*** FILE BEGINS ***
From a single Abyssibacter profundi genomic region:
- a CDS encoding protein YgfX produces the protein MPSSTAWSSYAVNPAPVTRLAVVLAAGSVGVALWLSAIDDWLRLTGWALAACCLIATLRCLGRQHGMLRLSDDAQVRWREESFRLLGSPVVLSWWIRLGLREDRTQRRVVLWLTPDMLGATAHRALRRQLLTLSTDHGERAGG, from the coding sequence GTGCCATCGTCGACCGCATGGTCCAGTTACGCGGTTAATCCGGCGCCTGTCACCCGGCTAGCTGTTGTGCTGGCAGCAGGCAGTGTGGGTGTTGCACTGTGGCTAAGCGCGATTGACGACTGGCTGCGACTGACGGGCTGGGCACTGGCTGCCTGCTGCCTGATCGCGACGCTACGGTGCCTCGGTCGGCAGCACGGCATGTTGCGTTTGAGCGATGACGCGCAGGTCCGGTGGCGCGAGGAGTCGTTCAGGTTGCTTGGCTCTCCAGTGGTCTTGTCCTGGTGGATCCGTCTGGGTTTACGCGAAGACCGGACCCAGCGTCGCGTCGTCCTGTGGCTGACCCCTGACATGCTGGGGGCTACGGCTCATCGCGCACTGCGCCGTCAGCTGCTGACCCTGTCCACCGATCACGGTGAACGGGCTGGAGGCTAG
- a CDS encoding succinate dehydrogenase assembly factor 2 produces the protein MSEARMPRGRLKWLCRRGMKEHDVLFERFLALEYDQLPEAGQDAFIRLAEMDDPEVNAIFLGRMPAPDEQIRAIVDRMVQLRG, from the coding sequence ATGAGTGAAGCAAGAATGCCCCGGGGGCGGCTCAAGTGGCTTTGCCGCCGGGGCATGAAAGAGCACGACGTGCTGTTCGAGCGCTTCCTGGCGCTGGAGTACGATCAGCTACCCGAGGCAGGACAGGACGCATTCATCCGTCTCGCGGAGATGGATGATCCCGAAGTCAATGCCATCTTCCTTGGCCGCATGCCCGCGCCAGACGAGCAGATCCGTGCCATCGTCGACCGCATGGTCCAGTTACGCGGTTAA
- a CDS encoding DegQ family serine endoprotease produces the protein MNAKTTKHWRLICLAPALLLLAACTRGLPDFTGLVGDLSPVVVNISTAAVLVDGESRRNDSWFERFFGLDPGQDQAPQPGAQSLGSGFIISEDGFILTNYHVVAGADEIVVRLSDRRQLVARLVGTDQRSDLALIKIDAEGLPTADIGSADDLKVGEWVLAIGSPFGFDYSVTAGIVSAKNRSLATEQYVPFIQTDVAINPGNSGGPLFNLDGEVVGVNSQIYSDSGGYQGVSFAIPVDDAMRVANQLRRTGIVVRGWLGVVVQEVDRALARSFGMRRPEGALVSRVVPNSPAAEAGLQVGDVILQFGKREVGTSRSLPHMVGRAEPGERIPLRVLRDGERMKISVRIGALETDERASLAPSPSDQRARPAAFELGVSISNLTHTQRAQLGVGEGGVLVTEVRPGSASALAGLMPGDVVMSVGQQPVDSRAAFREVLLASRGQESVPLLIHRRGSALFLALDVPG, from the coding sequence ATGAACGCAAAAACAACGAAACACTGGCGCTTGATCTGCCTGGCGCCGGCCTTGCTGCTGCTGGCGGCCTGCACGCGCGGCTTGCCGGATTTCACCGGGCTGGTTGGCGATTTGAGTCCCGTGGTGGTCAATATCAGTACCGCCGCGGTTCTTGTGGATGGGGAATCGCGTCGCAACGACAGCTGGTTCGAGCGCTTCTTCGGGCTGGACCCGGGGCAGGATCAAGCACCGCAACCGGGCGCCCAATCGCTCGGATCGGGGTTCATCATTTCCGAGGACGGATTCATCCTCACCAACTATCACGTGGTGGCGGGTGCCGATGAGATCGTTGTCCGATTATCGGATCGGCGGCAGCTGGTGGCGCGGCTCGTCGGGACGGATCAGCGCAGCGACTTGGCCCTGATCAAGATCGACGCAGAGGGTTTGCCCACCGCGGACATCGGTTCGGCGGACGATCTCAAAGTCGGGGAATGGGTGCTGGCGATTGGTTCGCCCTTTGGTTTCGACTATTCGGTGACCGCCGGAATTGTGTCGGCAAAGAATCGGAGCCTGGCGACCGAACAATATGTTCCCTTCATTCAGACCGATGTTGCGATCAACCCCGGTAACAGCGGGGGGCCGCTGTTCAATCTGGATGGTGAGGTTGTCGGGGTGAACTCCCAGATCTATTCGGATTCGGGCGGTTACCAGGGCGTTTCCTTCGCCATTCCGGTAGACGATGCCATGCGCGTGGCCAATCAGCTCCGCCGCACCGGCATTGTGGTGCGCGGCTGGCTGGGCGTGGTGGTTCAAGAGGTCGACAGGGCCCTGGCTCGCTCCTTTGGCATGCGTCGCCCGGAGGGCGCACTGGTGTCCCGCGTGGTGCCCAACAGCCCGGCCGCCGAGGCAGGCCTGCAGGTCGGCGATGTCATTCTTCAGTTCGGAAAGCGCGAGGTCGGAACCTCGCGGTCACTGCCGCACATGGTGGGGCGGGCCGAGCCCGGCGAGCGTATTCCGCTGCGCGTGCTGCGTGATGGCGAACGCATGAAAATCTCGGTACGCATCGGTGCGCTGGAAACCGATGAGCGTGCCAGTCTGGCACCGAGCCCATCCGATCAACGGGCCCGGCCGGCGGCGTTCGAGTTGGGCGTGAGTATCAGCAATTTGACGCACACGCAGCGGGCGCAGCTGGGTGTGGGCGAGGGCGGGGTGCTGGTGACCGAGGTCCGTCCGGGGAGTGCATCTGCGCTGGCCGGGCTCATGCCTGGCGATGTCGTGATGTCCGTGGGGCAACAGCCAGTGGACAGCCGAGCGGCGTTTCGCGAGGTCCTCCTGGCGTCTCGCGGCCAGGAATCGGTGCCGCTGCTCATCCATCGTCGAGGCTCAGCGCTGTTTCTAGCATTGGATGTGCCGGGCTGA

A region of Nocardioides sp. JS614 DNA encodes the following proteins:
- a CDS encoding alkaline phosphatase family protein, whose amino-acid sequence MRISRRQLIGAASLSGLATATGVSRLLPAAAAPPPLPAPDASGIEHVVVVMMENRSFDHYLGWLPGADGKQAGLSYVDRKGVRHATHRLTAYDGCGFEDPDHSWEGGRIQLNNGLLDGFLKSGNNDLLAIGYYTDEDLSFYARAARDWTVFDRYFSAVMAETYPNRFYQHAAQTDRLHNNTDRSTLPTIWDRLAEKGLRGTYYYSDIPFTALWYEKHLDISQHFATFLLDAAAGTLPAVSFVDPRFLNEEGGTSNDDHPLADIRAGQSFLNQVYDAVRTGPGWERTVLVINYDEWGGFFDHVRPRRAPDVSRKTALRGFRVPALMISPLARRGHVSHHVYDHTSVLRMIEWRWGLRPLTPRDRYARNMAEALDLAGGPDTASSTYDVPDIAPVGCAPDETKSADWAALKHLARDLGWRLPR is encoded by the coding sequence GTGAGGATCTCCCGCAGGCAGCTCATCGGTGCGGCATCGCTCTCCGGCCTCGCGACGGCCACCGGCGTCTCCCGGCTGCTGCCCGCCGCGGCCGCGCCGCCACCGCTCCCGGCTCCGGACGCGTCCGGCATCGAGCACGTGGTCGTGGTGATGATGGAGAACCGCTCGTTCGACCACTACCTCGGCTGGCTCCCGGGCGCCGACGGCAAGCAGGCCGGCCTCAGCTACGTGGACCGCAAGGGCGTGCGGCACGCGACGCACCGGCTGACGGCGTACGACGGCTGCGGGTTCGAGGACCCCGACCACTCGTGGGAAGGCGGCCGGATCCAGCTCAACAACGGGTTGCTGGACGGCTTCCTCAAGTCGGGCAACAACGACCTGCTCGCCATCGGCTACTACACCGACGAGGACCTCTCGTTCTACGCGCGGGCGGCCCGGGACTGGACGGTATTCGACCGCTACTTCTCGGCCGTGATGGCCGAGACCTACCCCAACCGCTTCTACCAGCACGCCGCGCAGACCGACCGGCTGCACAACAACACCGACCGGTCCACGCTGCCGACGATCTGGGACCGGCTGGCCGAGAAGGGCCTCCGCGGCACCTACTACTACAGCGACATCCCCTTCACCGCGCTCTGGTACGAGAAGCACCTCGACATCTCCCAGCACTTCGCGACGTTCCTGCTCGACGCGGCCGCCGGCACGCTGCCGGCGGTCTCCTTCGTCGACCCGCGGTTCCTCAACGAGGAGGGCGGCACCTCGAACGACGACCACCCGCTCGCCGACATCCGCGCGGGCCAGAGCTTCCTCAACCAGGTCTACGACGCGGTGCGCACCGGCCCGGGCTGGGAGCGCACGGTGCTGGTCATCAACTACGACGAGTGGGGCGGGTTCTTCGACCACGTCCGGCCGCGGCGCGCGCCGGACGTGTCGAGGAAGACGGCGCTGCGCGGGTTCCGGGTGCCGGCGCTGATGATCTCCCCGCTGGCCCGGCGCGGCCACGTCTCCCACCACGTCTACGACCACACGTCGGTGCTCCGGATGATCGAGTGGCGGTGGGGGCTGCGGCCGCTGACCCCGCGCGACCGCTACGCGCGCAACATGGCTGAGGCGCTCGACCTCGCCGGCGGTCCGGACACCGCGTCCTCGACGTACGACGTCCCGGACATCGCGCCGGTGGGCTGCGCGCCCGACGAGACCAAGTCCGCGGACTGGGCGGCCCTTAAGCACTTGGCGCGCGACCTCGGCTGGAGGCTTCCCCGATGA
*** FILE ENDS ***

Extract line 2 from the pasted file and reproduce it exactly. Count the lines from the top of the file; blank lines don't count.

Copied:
- a CDS encoding protein YgfX produces the protein MPSSTAWSSYAVNPAPVTRLAVVLAAGSVGVALWLSAIDDWLRLTGWALAACCLIATLRCLGRQHGMLRLSDDAQVRWREESFRLLGSPVVLSWWIRLGLREDRTQRRVVLWLTPDMLGATAHRALRRQLLTLSTDHGERAGG, from the coding sequence GTGCCATCGTCGACCGCATGGTCCAGTTACGCGGTTAATCCGGCGCCTGTCACCCGGCTAGCTGTTGTGCTGGCAGCAGGCAGTGTGGGTGTTGCACTGTGGCTAAGCGCGATTGACGACTGGCTGCGACTGACGGGCTGGGCACTGGCTGCCTGCTGCCTGATCGCGACGCTACGGTGCCTCGGTCGGCAGCACGGCATGTTGCGTTTGAGCGATGACGCGCAGGTCCGGTGGCGCGAGGAGTCGTTCAGGTTGCTTGGCTCTCCAGTGGTCTTGTCCTGGTGGATCCGTCTGGGTTTACGCGAAGACCGGACCCAGCGTCGCGTCGTCCTGTGGCTGACCCCTGACATGCTGGGGGCTACGGCTCATCGCGCACTGCGCCGTCAGCTGCTGACCCTGTCCACCGATCACGGTGAACGGGCTGGAGGCTAG